Dr. Seth Meyers, Clinical Psychologist

Dr. Seth Meyers, Clinical Psychologist

Thursday, January 8, 2009

BFFs: Best Friends Aren’t Forever

When kids are young, they often have a best friend and proclaim it throughout the land. As kids develop their own identities, they often pull someone along with them which makes that goal a little easier. Establishing on the first day of camp who your best friend will be is more a function of anxiety than truly having found your soul mate.

If you think back to the best friends you had as a child, you can probably think of at least a couple. Best friends aren’t forever because kids – and later, adults - change so much along the way. Two friends often outgrow each other much in the same way lovers often do.

What about best friends in adulthood? Once you become an adult and figure out who you are a little more certainly, does your best friend remain a little more constant?

In my clinical work in my private practice, one of the things I find is that therapy often causes a person to look at all of his or her relationships and take inventory of them. Sometimes therapy puts you in better touch with your emotional needs, and that journey sometimes alters your relationships – and who you seek out as friends.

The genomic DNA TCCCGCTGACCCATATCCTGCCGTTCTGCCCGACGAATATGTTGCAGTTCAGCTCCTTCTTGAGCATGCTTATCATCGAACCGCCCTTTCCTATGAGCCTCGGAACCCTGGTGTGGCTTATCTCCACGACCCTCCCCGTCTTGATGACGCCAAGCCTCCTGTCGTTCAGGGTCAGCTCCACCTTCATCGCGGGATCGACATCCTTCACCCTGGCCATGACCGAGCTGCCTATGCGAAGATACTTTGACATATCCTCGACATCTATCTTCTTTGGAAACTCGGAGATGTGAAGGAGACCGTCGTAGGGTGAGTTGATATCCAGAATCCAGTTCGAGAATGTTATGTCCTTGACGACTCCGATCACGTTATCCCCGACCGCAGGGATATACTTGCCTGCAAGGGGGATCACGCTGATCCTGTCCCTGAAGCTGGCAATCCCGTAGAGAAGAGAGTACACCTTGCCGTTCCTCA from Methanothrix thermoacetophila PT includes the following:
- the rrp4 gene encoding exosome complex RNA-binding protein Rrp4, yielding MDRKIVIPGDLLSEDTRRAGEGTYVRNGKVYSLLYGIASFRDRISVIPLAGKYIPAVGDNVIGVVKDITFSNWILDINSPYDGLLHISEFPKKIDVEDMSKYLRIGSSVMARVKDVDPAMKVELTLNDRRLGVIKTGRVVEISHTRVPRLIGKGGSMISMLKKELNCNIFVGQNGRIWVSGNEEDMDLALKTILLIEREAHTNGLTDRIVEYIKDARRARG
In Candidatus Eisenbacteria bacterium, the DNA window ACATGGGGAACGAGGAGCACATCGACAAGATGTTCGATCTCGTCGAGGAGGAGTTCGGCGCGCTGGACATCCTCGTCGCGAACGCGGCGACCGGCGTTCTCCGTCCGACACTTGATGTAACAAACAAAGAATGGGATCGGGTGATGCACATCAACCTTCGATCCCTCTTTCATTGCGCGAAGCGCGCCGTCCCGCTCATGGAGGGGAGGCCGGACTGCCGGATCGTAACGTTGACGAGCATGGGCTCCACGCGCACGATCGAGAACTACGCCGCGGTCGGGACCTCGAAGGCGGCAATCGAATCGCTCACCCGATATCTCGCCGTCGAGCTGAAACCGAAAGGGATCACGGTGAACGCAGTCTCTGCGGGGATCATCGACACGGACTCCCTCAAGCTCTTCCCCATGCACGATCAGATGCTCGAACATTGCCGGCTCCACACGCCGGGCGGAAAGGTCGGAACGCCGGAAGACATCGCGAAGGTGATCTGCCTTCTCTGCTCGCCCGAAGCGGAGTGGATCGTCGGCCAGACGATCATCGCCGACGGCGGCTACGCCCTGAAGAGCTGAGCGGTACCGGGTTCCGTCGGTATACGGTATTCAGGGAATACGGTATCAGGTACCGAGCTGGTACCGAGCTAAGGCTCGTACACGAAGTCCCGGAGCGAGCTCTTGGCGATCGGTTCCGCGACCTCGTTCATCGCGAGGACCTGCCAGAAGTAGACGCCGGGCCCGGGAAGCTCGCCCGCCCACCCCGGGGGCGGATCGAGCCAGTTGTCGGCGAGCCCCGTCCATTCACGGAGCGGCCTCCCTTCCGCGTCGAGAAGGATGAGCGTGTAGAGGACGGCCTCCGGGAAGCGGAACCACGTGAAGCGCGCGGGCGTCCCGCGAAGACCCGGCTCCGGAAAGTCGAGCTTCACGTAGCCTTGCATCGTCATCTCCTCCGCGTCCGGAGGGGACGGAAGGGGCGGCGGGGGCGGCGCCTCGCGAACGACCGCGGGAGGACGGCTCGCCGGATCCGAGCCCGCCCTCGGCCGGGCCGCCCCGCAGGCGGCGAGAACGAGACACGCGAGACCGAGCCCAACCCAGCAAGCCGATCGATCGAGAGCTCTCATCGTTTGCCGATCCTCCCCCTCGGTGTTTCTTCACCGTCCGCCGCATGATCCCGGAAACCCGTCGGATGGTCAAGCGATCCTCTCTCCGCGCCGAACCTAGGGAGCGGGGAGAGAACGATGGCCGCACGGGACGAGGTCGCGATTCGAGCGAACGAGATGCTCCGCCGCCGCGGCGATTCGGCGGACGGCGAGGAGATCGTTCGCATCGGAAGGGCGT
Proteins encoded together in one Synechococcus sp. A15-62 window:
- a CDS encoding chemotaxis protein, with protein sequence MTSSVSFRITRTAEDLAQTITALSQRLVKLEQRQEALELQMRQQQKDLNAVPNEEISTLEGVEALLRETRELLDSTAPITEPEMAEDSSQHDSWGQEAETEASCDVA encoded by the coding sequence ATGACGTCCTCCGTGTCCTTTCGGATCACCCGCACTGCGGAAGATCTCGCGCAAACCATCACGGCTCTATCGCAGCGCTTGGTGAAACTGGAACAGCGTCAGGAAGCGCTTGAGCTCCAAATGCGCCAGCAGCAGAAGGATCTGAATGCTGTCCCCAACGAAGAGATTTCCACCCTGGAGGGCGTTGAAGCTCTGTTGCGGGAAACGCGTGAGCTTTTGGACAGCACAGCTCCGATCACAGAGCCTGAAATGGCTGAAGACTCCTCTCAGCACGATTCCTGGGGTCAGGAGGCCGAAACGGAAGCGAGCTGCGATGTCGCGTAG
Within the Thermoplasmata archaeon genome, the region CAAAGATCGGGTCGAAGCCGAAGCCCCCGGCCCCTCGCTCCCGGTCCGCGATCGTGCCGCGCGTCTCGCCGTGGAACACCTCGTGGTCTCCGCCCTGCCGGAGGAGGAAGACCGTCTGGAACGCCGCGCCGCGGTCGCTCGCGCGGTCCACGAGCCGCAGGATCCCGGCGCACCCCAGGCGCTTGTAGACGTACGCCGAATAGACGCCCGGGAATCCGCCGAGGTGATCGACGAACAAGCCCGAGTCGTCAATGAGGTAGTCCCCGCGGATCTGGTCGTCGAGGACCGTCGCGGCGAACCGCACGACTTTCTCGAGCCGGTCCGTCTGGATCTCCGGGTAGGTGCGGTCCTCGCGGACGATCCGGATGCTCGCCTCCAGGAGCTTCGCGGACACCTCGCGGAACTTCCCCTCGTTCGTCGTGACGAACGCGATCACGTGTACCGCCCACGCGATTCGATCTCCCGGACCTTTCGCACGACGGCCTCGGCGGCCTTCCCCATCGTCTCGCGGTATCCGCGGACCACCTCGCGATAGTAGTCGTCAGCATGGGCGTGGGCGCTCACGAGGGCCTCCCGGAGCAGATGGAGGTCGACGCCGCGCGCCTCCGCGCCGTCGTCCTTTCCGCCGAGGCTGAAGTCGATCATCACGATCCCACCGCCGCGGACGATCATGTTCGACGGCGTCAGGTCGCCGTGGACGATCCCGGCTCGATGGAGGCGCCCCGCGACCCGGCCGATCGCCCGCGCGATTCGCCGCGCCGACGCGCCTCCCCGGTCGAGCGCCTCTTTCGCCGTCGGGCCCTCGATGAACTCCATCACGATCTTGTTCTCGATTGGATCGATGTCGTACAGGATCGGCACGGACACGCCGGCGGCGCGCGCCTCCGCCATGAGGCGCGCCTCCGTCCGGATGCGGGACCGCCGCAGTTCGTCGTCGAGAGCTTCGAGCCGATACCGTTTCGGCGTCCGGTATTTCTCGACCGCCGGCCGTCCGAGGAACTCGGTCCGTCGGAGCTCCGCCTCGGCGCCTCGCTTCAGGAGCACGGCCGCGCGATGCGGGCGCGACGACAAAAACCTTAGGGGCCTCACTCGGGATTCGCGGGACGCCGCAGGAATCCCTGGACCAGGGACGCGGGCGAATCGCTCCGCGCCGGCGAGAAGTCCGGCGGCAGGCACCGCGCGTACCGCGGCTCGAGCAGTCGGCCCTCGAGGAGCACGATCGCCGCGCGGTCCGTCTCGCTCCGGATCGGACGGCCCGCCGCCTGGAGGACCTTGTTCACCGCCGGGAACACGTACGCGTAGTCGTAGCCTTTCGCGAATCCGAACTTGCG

As people age, their friends tend to remain more stable. However, men and women also often report that their best friend is their romantic partner. What happens if this relationship ends? It’s time to go looking for a new best friend!

I am a strong believer that having old friends is one of the best forms of social support you can have. Old friends know you like family. They can offer comfort as you age and go through some difficult experiences. Because best friends aren’t forever and can change from time to time, make sure to keep some good, old friends around you. There’s nothing quite like an old friend.

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